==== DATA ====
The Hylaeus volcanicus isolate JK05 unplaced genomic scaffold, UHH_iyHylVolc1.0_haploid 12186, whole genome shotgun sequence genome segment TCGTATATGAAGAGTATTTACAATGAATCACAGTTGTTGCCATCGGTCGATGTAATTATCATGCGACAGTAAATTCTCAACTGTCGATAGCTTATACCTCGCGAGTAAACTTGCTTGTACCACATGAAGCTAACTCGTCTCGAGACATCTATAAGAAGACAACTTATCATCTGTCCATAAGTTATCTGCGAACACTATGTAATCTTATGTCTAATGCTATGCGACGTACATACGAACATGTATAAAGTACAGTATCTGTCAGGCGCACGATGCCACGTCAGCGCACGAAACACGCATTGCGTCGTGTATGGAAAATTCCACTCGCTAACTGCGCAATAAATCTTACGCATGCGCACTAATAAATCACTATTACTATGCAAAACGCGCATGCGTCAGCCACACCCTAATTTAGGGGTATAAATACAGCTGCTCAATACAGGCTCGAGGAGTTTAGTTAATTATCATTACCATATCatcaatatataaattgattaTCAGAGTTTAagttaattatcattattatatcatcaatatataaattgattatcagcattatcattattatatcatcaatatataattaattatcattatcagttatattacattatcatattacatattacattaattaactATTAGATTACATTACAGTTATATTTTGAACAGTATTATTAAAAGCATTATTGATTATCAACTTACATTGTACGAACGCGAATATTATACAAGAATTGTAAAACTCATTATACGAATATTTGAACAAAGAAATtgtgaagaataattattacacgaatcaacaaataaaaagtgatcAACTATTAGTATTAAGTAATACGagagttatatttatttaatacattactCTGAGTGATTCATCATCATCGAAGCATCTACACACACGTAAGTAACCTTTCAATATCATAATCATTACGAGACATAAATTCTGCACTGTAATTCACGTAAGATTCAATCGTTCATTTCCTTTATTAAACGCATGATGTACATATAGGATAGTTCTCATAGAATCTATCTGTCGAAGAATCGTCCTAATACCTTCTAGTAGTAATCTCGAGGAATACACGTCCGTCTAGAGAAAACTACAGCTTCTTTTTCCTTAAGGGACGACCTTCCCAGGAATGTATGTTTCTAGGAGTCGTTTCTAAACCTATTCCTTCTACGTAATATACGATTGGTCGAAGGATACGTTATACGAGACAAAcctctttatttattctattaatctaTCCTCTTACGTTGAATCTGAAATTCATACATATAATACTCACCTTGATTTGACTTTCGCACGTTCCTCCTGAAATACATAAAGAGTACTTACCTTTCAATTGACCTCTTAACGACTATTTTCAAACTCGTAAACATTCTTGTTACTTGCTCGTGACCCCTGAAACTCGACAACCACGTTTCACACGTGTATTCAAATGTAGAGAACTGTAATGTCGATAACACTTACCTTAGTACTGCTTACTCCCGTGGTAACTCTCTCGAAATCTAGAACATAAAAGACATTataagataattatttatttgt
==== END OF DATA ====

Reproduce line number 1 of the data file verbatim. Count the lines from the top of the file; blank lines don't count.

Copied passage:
The Hylaeus volcanicus isolate JK05 unplaced genomic scaffold, UHH_iyHylVolc1.0_haploid 12186, whole genome shotgun sequence genome segment TCGTATATGAAGAGTATTTACAATGAATCACAGTTGTTGCCATCGGTCGATGTAATTATCATGCGACAGTAAATTCTCAACTGTCGATAGCTTATACCTCGCGAGTAAACTTGCTTGTACCACATGAAGCTAACTCGTCTCGAGACATCTATAAGAAGACAACTTATCATCTGTCCATAAGTTATCTGCGAACACTATGTAATCTTATGTCTAATGCTATGCGACGTACATACGAACATGTATAAAGTACAGTATCTGTCAGGCGCACGATGCCACGTCAGCGCACGAAACACGCATTGCGTCGTGTATGGAAAATTCCACTCGCTAACTGCGCAATAAATCTTACGCATGCGCACTAATAAATCACTATTACTATGCAAAACGCGCATGCGTCAGCCACACCCTAATTTAGGGGTATAAATACAGCTGCTCAATACAGGCTCGAGGAGTTTAGTTAATTATCATTACCATATCatcaatatataaattgattaTCAGAGTTTAagttaattatcattattatatcatcaatatataaattgattatcagcattatcattattatatcatcaatatataattaattatcattatcagttatattacattatcatattacatattacattaattaactATTAGATTACATTACAGTTATATTTTGAACAGTATTATTAAAAGCATTATTGATTATCAACTTACATTGTACGAACGCGAATATTATACAAGAATTGTAAAACTCATTATACGAATATTTGAACAAAGAAATtgtgaagaataattattacacgaatcaacaaataaaaagtgatcAACTATTAGTATTAAGTAATACGagagttatatttatttaatacattactCTGAGTGATTCATCATCATCGAAGCATCTACACACACGTAAGTAACCTTTCAATATCATAATCATTACGAGACATAAATTCTGCACTGTAATTCACGTAAGATTCAATCGTTCATTTCCTTTATTAAACGCATGATGTACATATAGGATAGTTCTCATAGAATCTATCTGTCGAAGAATCGTCCTAATACCTTCTAGTAGTAATCTCGAGGAATACACGTCCGTCTAGAGAAAACTACAGCTTCTTTTTCCTTAAGGGACGACCTTCCCAGGAATGTATGTTTCTAGGAGTCGTTTCTAAACCTATTCCTTCTACGTAATATACGATTGGTCGAAGGATACGTTATACGAGACAAAcctctttatttattctattaatctaTCCTCTTACGTTGAATCTGAAATTCATACATATAATACTCACCTTGATTTGACTTTCGCACGTTCCTCCTGAAATACATAAAGAGTACTTACCTTTCAATTGACCTCTTAACGACTATTTTCAAACTCGTAAACATTCTTGTTACTTGCTCGTGACCCCTGAAACTCGACAACCACGTTTCACACGTGTATTCAAATGTAGAGAACTGTAATGTCGATAACACTTACCTTAGTACTGCTTACTCCCGTGGTAACTCTCTCGAAATCTAGAACATAAAAGACATTataagataattatttatttgt